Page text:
DAVOS, Switzerland (AFP) - Seated in suits and ties with snowy treetops glistening through the window, visitors to the Davos business summit listen to meditation leader Jayanti Kirpalani's soft voice guiding them towards inner peace.
While US President Donald Trump heads to Davos having fended off questions about his mental fitness for office, others are making a daily task of tending to their psychological well-being, combating stress and overwork.
"Ten years ago, doing morning meditation sessions at Davos would have been unthinkable. Now it has become fashionable," said Matthieu Ricard, a French Buddhist monk who took part in the summit.
"So you have to be careful," he told Agence France-Presse. "You have to keep a minimum of authenticity to it." Beyond prosperity and justice, for many delegates the World Economic Forum's stated mission of "improving the state of the world" starts with health - and increasingly mental health, the subject of several panel discussions at Davos.
Indian Prime Minister Narendra Modi brought two yoga gurus in his delegation to Davos. Addressing the forum on Tuesday, Modi advised delegates that yoga and Ayurvedic medicine can "give us physical, mental and spiritual health and balance".
Meditation and "mindfulness" training have taken off in the corporate world in recent years.
Ricard said he has visited big companies such as Google which have started encouraging their staff to cultivate mindfulness. That is defined as a capacity for attentiveness and calm that is aided by meditation practice - even for just a few minutes or seconds at a time.
"There is very strong interest in it, because people realise that in businesses there is a problem of burnout and a deterioration in human relations" caused by stress at work, the monk told AFP.
According to data presented at the WEF, 320 million people suffer from depression worldwide. In Britain, the Mindfulness Initiative, a policy institute, says mental health problems account for 70 million sick days a year.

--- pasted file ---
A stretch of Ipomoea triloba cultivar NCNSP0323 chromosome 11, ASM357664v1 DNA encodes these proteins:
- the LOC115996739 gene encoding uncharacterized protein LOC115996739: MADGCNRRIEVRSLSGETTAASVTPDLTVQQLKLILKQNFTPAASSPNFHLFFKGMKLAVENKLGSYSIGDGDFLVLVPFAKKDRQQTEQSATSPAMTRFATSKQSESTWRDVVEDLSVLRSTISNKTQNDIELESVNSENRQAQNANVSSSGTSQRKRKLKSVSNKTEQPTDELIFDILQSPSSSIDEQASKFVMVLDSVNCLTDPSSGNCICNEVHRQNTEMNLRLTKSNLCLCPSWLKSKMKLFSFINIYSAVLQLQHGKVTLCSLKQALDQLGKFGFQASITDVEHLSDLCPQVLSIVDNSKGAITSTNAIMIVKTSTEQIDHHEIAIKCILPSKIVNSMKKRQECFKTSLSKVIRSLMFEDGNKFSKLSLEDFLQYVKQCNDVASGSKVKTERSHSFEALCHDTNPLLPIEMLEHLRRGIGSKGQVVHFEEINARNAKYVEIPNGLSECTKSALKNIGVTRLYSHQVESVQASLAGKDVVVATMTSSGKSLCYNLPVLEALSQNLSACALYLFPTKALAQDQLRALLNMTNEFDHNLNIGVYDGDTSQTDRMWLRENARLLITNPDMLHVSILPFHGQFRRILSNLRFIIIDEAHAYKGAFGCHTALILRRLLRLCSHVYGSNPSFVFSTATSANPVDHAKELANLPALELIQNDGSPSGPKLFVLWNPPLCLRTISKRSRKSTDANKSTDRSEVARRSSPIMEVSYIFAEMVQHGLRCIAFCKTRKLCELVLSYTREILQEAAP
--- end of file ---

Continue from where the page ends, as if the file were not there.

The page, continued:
Based on various scientific studies, the US Department of Health and Britain's National Health Service are among the bodies that recognise mindfulness as a potential way to prevent depression.
The British Parliament released a report in 2015 with recommendations for expanding mindfulness in the workplace and beyond.
"It's gone from being ignored in the political sphere to being right at the top of the political agenda. People are doing great work in the workplace to dispel the stigma," said Jamie Bristow, director of the Mindfulness Initiative.
"Mindfulness training helps people right across the curve of well-being, from depression and anxiety to those who are really flourishing," he said.
"This is why it's really taken off in Silicon Valley, where people aspire to be on top of their game and also to be happy."
The Mindfulness Initiative cites studies estimating that companies and institutions which improve well-being through mindfulness could save hundreds of thousands of dollars a year.
"If you want to be cynical about it, it is cheap - that's a great thing for companies and corporations to say that they have," said Dean Burnett, a British neuroscientist and author.
"If it's handled in a ham-fisted way, it's going to backfire. Managers may have 100 per cent good intentions but the employees may not necessarily trust them."
Parham Vassaiely, 32, is a senior manager working on developing driverless vehicles for Jaguar Land Rover in Britain.
He meditates for a few minutes to start the day and for shorter periods during work, to clear his mind before attending meetings or making decisions.
"After the practice I feel more focused and clearer about the tasks ahead," he told AFP.
"I am able to recognise and analyse situations quicker than I would without doing the practice." He says he has also helped organise training in mindfulness exercises for 3,000 other employees in the Indian-owned company.
Dressed in white robes, Kirpalani ends her meditation with a broad smile and the Davos delegates disperse quietly.
Trump is not expected to join one of her sessions.
But could mindfulness help the abrasive US president?
"That's a difficult case," said Ricard, the Buddhist monk, asked what he would say to Trump given the chance.
People like the "narcissistic" Trump "are so focused on themselves that they do not listen".